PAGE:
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$A, B, C$ are independently sampled from an uniform distribution in $[0, 1]$.

We know $P(A > B) = 0.7, P(B > C) = 0.6$, what is $P(A > C)$?

Is this a well defined problem? Does it have a sensible answer?

EDIT: Suppose we have two careless observers. An observer observes $A > B$ and there are 70% probability that she is right. Another observer observes $B > C$ and there are 60% probability that she is right. So what is the probability of $A > C$ in the underlying event?

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Wait, if they are all sampled from the same uniform distribution on $[0,1]$, how can we have $P(A > B) \neq 0.5$? –  TMM May 5 '12 at 13:37
@TMM I edited the question. Is it well defined now? –  lqhl May 5 '12 at 14:05
There is a potentially interesting Bayesian problem here, struggling to get out. –  André Nicolas May 5 '12 at 14:29

2 Answers 2

up vote 2 down vote accepted

I wrote following MATLAB code. Simulation results show the probability is around 0.602. I hope someone could confirm this with an analytic answer.

N = 1000000;

A = rand(N, 1);
B = rand(N, 1);
C = rand(N, 1);

p1 = 0.7;
p2 = 0.6;

c1 = rand(N, 1);
c2 = rand(N, 1);

ob1 = ((A > B) & (c1 < p1)) | ((A < B) & (c1 > p1));
ob2 = ((B > C) & (c2 < p2)) | ((B < C) & (c2 > p2));

ob = ob1 & ob2;

pos = ob & (A > C);

sum(pos) / sum(ob)


I enumerate all the 6 possibilities of relative order of $A, B, C$. They all appear with probability 1/6.

The following lists shows with how much probability each case passes the two observers

  • $A>B>C$, $0.7\times 0.6$

  • $A>C>B$, $0.7\times 0.4$

  • $B>A>C$, $0.3\times 0.6$

  • $B>C>A$, $0.3\times 0.6$

  • $C>A>B$, $0.7\times 0.4$

  • $C>B>A$, $0.3\times 0.4$

Among them, $A>B>C$, $A>C>B$, $B>A>C$ are the valid cases. So

$\frac {0.7\times 0.6+0.7\times 0.4+0.3\times 0.6} {0.7\times 0.6+0.7\times 0.4+0.3\times 0.6+0.3\times 0.6+0.7\times 0.4+0.3\times 0.4} = 0.6027$

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What does "$A > C > B, 0.7 \times 0.4$" mean? Certainly it cannot mean $P(A > C > B) = 0.7 \cdot 0.4$. –  TMM May 5 '12 at 15:35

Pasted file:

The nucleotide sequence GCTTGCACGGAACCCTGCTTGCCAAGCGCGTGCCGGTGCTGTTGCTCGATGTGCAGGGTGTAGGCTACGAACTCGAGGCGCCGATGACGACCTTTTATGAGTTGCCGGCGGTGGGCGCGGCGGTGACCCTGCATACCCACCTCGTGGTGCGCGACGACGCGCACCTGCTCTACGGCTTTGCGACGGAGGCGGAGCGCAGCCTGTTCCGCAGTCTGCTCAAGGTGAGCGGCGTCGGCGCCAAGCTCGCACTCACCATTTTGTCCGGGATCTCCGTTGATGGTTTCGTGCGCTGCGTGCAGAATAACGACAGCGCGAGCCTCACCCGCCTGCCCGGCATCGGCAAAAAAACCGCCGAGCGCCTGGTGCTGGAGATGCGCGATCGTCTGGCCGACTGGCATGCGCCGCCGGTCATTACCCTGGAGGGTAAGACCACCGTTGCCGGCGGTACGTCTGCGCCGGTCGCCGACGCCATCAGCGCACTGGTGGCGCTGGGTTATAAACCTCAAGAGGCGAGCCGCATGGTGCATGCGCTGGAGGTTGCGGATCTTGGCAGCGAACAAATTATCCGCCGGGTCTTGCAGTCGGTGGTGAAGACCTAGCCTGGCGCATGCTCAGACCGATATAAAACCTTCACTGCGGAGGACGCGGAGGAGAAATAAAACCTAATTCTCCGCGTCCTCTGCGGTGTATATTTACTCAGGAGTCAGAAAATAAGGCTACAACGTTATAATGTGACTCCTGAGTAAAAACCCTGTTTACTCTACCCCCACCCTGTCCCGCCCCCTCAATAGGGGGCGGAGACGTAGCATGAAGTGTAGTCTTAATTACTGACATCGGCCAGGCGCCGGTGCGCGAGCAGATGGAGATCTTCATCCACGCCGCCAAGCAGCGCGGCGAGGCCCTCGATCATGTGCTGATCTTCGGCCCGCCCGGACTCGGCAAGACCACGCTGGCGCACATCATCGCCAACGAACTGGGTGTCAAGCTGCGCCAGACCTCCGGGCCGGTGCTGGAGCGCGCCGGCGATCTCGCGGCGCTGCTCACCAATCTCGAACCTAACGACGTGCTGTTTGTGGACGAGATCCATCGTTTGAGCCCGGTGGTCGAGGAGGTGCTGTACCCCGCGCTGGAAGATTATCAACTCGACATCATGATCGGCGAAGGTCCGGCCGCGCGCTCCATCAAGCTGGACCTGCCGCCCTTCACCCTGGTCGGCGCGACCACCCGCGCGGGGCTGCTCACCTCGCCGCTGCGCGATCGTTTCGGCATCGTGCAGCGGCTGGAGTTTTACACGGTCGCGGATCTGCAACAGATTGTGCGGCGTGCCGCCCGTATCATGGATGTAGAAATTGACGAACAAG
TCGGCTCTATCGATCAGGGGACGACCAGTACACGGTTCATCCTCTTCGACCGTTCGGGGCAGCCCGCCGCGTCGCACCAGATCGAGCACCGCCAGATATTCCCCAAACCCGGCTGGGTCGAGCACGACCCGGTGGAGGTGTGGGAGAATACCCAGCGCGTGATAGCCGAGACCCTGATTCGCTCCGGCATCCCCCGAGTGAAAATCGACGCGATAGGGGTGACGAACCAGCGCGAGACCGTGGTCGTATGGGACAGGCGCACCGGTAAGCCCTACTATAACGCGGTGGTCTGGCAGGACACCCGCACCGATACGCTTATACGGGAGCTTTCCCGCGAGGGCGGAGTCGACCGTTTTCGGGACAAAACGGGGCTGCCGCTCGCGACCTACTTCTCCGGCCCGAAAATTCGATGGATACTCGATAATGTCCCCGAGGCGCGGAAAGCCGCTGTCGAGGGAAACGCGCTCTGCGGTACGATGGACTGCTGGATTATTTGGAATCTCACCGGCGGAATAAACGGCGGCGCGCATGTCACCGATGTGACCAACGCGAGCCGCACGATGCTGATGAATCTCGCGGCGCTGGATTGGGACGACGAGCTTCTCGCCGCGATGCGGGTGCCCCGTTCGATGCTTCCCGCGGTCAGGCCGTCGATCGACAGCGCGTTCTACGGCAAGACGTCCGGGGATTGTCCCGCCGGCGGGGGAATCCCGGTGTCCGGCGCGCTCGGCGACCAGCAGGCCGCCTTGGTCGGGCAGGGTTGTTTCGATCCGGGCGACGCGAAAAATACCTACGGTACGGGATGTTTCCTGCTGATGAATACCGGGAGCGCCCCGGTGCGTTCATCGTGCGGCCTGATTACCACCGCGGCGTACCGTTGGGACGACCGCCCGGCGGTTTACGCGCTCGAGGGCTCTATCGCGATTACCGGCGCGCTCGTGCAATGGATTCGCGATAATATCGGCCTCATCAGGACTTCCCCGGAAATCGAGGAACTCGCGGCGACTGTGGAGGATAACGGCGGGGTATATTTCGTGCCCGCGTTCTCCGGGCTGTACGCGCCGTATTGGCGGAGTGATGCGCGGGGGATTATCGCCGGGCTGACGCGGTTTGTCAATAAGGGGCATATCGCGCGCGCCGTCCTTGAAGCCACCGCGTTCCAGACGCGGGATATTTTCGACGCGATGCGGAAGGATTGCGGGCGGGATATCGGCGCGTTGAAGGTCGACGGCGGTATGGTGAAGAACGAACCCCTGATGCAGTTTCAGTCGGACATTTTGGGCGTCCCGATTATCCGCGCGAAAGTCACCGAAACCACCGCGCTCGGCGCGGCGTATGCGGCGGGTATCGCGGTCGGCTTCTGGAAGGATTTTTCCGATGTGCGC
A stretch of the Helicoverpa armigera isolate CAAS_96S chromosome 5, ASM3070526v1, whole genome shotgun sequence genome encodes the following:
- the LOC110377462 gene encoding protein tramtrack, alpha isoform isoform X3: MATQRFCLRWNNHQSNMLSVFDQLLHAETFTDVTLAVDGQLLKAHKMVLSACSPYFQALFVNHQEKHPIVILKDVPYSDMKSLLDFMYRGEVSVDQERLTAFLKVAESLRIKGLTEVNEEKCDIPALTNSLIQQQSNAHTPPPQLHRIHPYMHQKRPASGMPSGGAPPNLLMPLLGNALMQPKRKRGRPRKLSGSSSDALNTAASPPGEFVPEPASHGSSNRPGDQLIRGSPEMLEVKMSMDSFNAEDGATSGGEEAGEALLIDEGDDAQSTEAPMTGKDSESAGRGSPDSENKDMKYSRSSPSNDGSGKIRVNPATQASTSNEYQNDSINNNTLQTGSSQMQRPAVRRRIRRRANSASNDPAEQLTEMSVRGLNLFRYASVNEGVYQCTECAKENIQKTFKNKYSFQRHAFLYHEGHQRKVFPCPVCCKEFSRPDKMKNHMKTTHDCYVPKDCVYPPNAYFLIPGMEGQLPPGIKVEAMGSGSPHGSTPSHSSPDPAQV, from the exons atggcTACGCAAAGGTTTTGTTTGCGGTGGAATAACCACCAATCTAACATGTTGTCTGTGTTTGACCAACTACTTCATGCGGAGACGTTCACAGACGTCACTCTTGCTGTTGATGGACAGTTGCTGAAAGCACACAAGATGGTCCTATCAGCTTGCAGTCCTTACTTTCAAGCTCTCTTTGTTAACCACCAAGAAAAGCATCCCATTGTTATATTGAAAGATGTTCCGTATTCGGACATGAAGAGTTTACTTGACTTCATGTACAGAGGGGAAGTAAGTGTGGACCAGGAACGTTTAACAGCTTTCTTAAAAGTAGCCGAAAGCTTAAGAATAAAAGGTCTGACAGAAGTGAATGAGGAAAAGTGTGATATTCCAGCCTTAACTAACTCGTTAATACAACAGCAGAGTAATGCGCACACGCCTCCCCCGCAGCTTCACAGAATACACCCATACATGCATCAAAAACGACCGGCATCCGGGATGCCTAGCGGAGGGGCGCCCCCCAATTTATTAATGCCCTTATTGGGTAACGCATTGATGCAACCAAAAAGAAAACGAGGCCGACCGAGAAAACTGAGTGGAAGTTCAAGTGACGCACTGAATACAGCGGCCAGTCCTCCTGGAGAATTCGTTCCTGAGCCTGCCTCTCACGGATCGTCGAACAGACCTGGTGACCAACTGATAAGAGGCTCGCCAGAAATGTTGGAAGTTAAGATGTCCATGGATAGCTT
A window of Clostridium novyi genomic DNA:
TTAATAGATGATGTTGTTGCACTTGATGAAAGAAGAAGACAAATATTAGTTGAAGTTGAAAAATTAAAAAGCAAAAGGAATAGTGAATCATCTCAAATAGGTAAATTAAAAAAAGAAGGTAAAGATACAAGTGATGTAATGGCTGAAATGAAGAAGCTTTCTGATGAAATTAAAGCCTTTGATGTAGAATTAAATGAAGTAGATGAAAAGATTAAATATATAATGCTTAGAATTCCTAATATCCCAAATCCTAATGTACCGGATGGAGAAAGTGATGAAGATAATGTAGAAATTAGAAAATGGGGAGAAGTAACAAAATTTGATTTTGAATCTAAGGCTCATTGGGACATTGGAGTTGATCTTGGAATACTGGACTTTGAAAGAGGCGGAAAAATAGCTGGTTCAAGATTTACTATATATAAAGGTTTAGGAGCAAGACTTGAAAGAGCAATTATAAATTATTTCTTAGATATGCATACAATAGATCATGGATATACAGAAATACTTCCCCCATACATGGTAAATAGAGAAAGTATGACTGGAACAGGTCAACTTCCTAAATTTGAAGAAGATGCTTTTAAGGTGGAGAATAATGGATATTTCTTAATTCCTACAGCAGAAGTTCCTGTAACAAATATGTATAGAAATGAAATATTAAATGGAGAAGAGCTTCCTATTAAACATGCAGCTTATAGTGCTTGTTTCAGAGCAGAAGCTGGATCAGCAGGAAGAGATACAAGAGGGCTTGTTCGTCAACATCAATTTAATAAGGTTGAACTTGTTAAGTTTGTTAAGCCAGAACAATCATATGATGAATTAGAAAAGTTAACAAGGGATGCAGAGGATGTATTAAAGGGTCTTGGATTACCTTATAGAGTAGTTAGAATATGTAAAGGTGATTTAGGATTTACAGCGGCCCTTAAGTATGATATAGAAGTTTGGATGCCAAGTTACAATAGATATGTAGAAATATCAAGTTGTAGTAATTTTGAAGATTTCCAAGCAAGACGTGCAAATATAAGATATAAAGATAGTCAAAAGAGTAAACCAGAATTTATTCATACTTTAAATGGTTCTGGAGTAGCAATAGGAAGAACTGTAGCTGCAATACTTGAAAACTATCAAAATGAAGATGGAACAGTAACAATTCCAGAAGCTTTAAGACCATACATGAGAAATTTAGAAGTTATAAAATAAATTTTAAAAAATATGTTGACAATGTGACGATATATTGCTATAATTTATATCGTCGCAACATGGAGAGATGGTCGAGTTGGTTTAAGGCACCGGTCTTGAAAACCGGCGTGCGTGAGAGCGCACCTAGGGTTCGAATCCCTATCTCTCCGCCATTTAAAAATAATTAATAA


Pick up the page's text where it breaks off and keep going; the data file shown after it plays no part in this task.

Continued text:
@TMM It means the probability that $A>C>B$ passes the two observers. Since $A>C$, it passes the first observer probability with $70\%$ (she makes a correct observation) probability. Since $C>B$, it passes the second observer with $40\%$ probability (she makes a mistake). And the two events are independent. Hope this solves your problem :) –  chtlp May 5 '12 at 15:41
Nope, it doesn't. The two observations are fixed, while the values of $A,B,C$ are not. So what does "the probability that [it] passes the two observers" mean? –  TMM May 5 '12 at 15:45
@TMM Imagine we repeat sampling $\langle A, B, C\rangle$ many times, some of them fit the description $P(A>B)=0.7$, $P(B>C)>0.6$ (``pass the observers''). And we want to know in these events, how many of them have $A>C$. –  chtlp May 5 '12 at 16:16
+1: Despite the downvoting, the simulated answer and the maths is absolutely correct, under the assumption that the values of A,B and C are independent of the observed probabilities. Nice job. –  Ronald May 5 '12 at 23:27

Ah. It depends strongly on the method for making those probabilistic observations.

For example: If we observe that A=0.7, then we should note P(A>B)=0.7.

If we observe that C=0.4, then we should note P(B>C)=0.6.

(This is perhaps the most obvious, natural way of accessing those probabilities. An observation of B would affect both probabilities)

And, if those were our observations, then it's absolutely guaranteed that A>C. P(A>C) = 1.

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You are assuming $A$ is fixed in $P(A > B) = 0.7$, but it could also be that $B$ is fixed, e.g. $B = 0$ and $A = B + U(-0.3, 0.7)$ and $C = B + U(-0.4, 0.6)$ with $U(a,b)$ a uniformly distributed random variable on $[a,b]$. In that case $P(A > C) > 0.5$ but $P(A > C) \neq 1$. –  TMM May 5 '12 at 17:24
As I said, it depends on the method of making the probabilistic observations. What I said is consistent with the observations, and I would argue is the most natural way for those observations to occur, but there are other possible cases. –  Ronald May 5 '12 at 23:02

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